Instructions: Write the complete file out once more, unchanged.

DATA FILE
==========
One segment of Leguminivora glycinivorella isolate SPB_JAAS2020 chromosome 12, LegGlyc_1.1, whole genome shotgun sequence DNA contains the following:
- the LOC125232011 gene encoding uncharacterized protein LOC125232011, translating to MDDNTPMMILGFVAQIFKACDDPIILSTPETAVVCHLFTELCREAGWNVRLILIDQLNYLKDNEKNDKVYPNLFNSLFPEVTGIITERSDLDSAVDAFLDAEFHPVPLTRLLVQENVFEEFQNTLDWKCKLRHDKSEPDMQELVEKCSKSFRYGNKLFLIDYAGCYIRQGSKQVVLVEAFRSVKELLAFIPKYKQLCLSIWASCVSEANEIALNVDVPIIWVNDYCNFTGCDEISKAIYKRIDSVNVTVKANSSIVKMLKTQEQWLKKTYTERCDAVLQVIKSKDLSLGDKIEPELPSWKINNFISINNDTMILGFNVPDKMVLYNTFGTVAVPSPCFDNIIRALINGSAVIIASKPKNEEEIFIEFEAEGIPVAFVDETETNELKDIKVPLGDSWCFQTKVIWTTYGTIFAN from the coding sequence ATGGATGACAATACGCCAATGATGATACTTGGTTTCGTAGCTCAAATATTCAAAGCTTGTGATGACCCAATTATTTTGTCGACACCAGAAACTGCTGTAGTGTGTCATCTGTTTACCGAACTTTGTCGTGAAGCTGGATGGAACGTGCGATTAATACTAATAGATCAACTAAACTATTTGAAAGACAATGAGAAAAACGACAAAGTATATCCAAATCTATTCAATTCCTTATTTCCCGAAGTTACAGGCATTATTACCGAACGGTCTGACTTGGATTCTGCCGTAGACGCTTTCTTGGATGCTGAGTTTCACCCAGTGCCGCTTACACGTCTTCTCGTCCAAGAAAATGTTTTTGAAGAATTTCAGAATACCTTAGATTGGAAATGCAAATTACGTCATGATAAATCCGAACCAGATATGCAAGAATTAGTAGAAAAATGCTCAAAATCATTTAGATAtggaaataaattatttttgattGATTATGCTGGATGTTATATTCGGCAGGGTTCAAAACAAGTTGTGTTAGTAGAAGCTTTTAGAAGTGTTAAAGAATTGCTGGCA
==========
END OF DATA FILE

One segment of Leguminivora glycinivorella isolate SPB_JAAS2020 chromosome 12, LegGlyc_1.1, whole genome shotgun sequence DNA contains the following:
- the LOC125232011 gene encoding uncharacterized protein LOC125232011, translating to MDDNTPMMILGFVAQIFKACDDPIILSTPETAVVCHLFTELCREAGWNVRLILIDQLNYLKDNEKNDKVYPNLFNSLFPEVTGIITERSDLDSAVDAFLDAEFHPVPLTRLLVQENVFEEFQNTLDWKCKLRHDKSEPDMQELVEKCSKSFRYGNKLFLIDYAGCYIRQGSKQVVLVEAFRSVKELLAFIPKYKQLCLSIWASCVSEANEIALNVDVPIIWVNDYCNFTGCDEISKAIYKRIDSVNVTVKANSSIVKMLKTQEQWLKKTYTERCDAVLQVIKSKDLSLGDKIEPELPSWKINNFISINNDTMILGFNVPDKMVLYNTFGTVAVPSPCFDNIIRALINGSAVIIASKPKNEEEIFIEFEAEGIPVAFVDETETNELKDIKVPLGDSWCFQTKVIWTTYGTIFAN from the coding sequence ATGGATGACAATACGCCAATGATGATACTTGGTTTCGTAGCTCAAATATTCAAAGCTTGTGATGACCCAATTATTTTGTCGACACCAGAAACTGCTGTAGTGTGTCATCTGTTTACCGAACTTTGTCGTGAAGCTGGATGGAACGTGCGATTAATACTAATAGATCAACTAAACTATTTGAAAGACAATGAGAAAAACGACAAAGTATATCCAAATCTATTCAATTCCTTATTTCCCGAAGTTACAGGCATTATTACCGAACGGTCTGACTTGGATTCTGCCGTAGACGCTTTCTTGGATGCTGAGTTTCACCCAGTGCCGCTTACACGTCTTCTCGTCCAAGAAAATGTTTTTGAAGAATTTCAGAATACCTTAGATTGGAAATGCAAATTACGTCATGATAAATCCGAACCAGATATGCAAGAATTAGTAGAAAAATGCTCAAAATCATTTAGATAtggaaataaattatttttgattGATTATGCTGGATGTTATATTCGGCAGGGTTCAAAACAAGTTGTGTTAGTAGAAGCTTTTAGAAGTGTTAAAGAATTGCTGGCA